Infoscience

Thesis

Separation and Focusing of Magnetic Beads for Agglutination Tests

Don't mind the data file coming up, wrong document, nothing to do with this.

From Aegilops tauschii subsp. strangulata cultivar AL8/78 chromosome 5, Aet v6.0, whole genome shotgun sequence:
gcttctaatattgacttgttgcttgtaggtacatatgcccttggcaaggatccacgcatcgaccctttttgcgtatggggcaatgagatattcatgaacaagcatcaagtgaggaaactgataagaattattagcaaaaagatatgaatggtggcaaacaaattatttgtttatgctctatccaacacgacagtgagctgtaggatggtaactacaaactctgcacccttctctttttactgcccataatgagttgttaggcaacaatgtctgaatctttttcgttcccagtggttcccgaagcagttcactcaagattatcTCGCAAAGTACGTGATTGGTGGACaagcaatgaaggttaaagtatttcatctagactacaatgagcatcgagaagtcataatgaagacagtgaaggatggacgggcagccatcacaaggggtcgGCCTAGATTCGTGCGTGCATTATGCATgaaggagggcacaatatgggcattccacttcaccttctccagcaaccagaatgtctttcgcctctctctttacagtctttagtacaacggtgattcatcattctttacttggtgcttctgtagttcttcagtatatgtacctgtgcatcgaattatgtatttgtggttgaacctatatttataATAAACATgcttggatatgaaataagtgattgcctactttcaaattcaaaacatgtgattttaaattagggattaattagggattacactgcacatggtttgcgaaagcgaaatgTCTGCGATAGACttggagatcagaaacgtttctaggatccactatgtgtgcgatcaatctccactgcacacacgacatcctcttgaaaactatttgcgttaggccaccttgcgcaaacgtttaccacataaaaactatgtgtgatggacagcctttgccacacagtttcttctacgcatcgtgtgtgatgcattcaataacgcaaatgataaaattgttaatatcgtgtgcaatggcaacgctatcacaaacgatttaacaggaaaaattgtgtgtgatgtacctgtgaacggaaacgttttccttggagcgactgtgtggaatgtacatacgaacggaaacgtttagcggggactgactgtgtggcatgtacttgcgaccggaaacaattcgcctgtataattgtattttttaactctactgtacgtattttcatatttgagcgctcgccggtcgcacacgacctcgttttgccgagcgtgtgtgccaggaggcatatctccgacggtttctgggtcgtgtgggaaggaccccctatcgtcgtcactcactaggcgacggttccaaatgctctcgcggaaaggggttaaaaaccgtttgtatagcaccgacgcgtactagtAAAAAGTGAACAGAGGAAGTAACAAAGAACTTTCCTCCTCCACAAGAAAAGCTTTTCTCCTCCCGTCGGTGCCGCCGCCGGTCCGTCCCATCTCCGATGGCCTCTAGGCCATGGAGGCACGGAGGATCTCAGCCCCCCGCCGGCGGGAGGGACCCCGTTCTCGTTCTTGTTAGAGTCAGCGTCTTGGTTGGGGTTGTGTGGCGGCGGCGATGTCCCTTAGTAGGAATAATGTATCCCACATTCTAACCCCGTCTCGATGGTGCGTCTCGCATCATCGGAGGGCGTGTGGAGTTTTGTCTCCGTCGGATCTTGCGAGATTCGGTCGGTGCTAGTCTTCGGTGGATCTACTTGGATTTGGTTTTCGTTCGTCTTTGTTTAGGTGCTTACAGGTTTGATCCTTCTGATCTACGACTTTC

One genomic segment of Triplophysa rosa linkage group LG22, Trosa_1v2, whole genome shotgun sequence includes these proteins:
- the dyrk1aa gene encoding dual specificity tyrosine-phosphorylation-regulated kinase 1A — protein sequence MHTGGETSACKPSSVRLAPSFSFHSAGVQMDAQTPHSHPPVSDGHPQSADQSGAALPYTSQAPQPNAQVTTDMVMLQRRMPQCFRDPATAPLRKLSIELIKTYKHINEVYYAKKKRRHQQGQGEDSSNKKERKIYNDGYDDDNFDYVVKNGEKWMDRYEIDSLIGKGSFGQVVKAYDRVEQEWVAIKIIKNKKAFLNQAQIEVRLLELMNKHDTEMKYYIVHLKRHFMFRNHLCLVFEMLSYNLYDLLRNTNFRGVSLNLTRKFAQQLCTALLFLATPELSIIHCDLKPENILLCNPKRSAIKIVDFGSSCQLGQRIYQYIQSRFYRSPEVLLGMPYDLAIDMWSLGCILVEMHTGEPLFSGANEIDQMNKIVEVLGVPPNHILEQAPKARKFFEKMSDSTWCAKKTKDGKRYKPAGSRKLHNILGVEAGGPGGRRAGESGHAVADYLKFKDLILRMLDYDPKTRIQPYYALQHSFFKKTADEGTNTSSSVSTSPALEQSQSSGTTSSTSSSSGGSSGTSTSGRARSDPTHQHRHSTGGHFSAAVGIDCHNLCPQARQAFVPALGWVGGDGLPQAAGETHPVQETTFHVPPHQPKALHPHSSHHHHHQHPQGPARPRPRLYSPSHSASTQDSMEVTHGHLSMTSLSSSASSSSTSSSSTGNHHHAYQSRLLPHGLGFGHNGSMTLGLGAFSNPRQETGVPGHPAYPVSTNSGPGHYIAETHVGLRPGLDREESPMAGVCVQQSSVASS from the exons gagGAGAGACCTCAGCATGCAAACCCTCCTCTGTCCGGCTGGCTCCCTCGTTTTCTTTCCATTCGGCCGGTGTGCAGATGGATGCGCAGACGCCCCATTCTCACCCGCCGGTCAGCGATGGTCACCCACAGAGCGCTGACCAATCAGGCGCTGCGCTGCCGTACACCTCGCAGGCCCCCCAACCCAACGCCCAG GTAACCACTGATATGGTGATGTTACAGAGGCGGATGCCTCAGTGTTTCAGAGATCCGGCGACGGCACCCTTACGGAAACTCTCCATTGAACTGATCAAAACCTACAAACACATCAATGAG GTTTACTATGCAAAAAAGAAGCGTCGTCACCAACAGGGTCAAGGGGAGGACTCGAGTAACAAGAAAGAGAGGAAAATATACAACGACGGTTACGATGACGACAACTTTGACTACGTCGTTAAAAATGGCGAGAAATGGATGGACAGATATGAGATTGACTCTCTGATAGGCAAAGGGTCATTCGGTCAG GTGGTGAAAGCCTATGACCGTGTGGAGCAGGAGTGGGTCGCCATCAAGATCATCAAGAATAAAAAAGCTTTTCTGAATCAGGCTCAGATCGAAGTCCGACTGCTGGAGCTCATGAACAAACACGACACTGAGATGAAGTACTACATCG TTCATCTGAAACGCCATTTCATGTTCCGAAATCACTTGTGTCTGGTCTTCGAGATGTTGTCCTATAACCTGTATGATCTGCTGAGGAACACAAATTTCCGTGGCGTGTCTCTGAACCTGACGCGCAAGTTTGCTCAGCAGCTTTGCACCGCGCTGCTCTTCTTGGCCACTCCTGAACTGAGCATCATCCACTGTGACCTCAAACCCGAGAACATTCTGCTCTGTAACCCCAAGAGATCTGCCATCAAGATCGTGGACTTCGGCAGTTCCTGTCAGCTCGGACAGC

Functional magnetic micro- and nanoparticles are used in bioanalytical applications as solid carriers for capture, transport and detection of biomolecules or magnetically labeled cells. Colloidal suspensions of such particles provide a large specific surface for chemical binding and therefore allow highly efficient interactions with target molecules in a sample solution. Controlled actuation and manipulation of these mobile substrates in the microfluidic format offers interesting new opportunities for on-chip bioassays with previously unmatched properties. Separation of functional magnetic particles or magnetically labeled entities is therefore a key feature for bioanalytical or biomedical applications and also an important component of lab-on-a-chip devices for biological applications. In this thesis we present two novel integrated microfluidic magnetic bead manipulation devices. The first system consists of dosing of magnetic particles, controlled release and subsequent magnetophoretic size separation with high resolution. On-chip integrated soft-magnetic microtips with different shapes provide the magnetic driving force for the bead manipulation. The system is designed to meet the requirements of specific bioassays, in particular of on-chip agglutination assays for the detection of rare analytes, in which the latter can be quantified via the counting of the particle doublets. In a second approach, magneto-microfluidic three-dimensional (3D) focusing of microparticles has been developed. In this system, magnetic microparticles from a dense plug are released into a single streamline with longitudinal inter-particle spacing. Plug formation is induced by a high-gradient magnetic field generated at the sidewall of a microchannel by a micromachined magnetic tip that is connected to an electromagnet. Controlled release of the microparticles is achieved using an exponential damping protocol of the magnetic retention force in the presence of an applied flow. Carefully balancing the relative strengths of the drag force imposed by the flow and the magnetic retention force moreover allows in-flow size separation of the microparticles. Adding subsequently a lateral sheath flow microchannel focuses the microparticles into a single stream situated within 0plusmn; 5 µm from the channel center axis. Our system for 3D focusing and in-flow separation of magnetic microparticles has been used for performing an immuno-agglutination assay on-chip. 3D focusing was of the basis of reliable in-flow counting of singlets and agglutinated doublets. We demonstrated the potential of the agglutination assay in a microfluidic format using a streptavidin/biotinylated-bovine serum albumin (bBSA) model system. A bBSA detection limit of about 400 pg/mL (6 pM) is achieved.

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